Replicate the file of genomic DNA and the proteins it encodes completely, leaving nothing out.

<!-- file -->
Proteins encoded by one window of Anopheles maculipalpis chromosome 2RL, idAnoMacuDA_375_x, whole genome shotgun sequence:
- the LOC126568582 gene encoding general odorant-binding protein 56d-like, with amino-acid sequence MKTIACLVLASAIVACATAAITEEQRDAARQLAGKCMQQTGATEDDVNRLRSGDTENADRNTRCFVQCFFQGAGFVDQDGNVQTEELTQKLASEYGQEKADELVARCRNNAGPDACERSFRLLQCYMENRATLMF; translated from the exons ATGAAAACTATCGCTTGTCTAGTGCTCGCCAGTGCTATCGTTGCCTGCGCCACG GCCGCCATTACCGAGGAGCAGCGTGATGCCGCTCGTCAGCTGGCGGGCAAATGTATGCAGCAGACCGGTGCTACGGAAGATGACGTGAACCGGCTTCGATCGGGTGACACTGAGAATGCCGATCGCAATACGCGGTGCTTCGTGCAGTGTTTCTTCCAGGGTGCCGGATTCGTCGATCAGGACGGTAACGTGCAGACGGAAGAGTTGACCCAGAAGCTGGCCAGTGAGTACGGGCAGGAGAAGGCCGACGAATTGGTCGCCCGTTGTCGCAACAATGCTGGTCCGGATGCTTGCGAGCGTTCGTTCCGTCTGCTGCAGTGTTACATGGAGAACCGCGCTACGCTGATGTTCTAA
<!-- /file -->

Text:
Proteins encoded by one window of Anopheles maculipalpis chromosome 2RL, idAnoMacuDA_375_x, whole genome shotgun sequence:
- the LOC126568582 gene encoding general odorant-binding protein 56d-like, with amino-acid sequence MKTIACLVLASAIVACATAAITEEQRDAARQLAGKCMQQTGATEDDVNRLRSGDTENADRNTRCFVQCFFQGAGFVDQDGNVQTEELTQKLASEYGQEKADELVARCRNNAGPDACERSFRLLQCYMENRATLMF; translated from the exons ATGAAAACTATCGCTTGTCTAGTGCTCGCCAGTGCTATCGTTGCCTGCGCCACG GCCGCCATTACCGAGGAGCAGCGTGATGCCGCTCGTCAGCTGGCGGGCAAATGTATGCAGCAGACCGGTGCTACGGAAGATGACGTGAACCGGCTTCGATCGGGTGACACTGAGAATGCCGATCGCAATACGCGGTGCTTCGTGCAGTGTTTCTTCCAGGGTGCCGGATTCGTCGATCAGGACGGTAACGTGCAGACGGAAGAGTTGACCCAGAAGCTGGCCAGTGAGTACGGGCAGGAGAAGGCCGACGAATTGGTCGCCCGTTGTCGCAACAATGCTGGTCCGGATGCTTGCGAGCGTTCGTTCCGTCTGCTGCAGTGTTACATGGAGAACCGCGCTACGCTGATGTTCTAA